- must be interpreted in a flexible and proportionate way, depending on the size and resources of the company, alongside the ethical risks associated with the industry, geographical area and the types of transaction concerned; and
- must depend on what a commercial organisation is doing in practice rather than in theory.
The Serious Fraud Office (SFO) is open to consultation on this issue.
Negligence of senior officers
The draft Bill provides that the adequate procedures defence does not apply where a ‘senior officer’ is negligent in performing their role as a ‘responsible person’. The committee comments that it is hard to imagine any circumstances in which the procedures would be adequate if a senior officer was at fault. In line with its recommendation to remove the requirement to prove negligence, the committee recommends leaving the role that has been played by senior officers to be determined as part of the adequate procedures defence. It would also reflect difficulties identified in the meaning of the term ‘senior officer’.
Liability for subsidiaries
The committee heard views on whether subsidiaries should automatically be covered by the draft Bill but was unable to consider this issue in detail due to lack of time. It notes, however, that a parent company’s liability for a subsidiary is one of the issues due to be considered as part of the Law Commission’s general review of corporate criminal liability and it anticipates that the Law Commission’s conclusions will inform future debate on this.
The committee notes that the draft Bill ‘must have teeth to be effective’ and endorses substantial penalties, including the power to impose unlimited fines on companies and a maximum ten year imprisonment sentence for individuals. However, it states that the government must:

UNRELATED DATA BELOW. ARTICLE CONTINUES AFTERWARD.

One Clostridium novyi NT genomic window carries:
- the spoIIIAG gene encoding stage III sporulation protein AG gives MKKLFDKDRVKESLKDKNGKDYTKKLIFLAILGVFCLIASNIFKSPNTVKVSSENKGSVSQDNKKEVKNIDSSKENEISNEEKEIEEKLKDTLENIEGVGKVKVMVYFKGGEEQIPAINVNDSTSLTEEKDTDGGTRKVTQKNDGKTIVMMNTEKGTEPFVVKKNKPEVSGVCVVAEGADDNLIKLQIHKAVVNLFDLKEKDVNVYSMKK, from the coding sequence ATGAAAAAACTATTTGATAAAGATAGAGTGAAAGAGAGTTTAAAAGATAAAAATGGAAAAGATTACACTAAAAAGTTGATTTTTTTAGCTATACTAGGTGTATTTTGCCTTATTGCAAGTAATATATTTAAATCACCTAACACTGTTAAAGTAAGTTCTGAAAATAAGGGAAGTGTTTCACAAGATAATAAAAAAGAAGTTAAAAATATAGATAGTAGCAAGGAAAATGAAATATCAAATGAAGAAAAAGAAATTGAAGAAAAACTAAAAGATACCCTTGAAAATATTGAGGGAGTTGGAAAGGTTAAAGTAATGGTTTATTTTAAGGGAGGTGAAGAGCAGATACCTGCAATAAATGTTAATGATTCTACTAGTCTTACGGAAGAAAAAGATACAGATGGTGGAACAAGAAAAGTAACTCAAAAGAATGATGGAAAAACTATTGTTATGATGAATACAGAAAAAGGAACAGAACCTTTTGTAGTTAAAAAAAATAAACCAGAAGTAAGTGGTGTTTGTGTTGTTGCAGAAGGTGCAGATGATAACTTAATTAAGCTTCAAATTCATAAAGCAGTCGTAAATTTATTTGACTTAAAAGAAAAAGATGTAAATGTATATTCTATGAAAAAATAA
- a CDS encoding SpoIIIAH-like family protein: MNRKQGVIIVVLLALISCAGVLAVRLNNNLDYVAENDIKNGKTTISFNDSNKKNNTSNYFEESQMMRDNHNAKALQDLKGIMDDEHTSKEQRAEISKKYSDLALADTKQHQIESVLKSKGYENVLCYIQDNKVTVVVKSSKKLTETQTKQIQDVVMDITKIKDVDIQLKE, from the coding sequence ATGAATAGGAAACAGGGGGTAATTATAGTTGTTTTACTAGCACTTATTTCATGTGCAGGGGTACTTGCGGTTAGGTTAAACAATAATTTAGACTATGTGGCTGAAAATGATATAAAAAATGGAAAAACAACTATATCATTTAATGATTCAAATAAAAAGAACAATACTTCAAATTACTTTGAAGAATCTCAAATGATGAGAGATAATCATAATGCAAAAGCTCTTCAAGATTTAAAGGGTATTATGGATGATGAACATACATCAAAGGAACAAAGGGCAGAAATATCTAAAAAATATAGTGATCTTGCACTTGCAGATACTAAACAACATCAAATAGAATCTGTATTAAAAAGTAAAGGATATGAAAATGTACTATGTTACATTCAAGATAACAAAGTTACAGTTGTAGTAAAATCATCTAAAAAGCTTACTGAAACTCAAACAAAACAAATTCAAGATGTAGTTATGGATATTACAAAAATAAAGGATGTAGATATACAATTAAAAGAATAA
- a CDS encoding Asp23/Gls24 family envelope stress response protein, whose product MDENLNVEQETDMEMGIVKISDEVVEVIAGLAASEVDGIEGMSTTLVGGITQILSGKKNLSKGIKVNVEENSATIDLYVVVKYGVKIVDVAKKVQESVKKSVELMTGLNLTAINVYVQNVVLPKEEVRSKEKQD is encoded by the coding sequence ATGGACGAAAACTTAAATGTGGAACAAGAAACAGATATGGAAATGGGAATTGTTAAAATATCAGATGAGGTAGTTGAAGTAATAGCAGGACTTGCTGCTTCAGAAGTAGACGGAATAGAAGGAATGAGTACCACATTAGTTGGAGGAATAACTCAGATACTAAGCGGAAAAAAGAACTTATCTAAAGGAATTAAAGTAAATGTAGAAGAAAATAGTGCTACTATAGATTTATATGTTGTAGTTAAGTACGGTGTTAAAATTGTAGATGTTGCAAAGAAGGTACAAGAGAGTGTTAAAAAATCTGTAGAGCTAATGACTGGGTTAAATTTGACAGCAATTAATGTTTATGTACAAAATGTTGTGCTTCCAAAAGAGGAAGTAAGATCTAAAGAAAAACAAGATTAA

- clarify the way in which the unlimited fine will be assessed;
- ensure that civil powers of confiscation and recovery (currently capable of wide interpretation) will operate proportionately and reasonably; and
- take action at European level to prevent companies being automatically and perpetually debarred from competing for public contracts following a conviction. The committee believes that debarment should be discretionary for the SFO’s new self-reporting process for corporates to work effectively.
The committee agrees that facilitation payments should continue to be criminalised but recognises that businesses need clarity about the circumstances in which facilitation payments will actually be prosecuted.
Corporate hospitality is a legitimate part of doing business at home and abroad, provided it remains within appropriate limits. The general offences impose an appropriate limit on this activity under the ‘improper’ performance test. However, the main limit on bribery of a foreign public official (clause 4) is based on prosecutorial discretion. The committee is content with this but calls on the government to reassure the business community that it does not risk facing prosecution for providing proportionate levels of hospitality as part of competing fairly in the international arena.
The draft Bill extends the jurisdiction of the new offences to include actions by anyone who is ‘ordinarily resident’ anywhere in the UK. The committee welcomes this but identifies two matters for the government to clarify on the failure of commercial organisations to prevent bribery (clause 5) prior to the Bill’s introduction:
- the meaning of ‘carries on a business’ and ‘part of a business’; and
- the need to prove an offence under clauses 1 (bribing another person), 2 (being bribed) or 4 (bribing a foreign public official) as part of proving an offence under clause 5.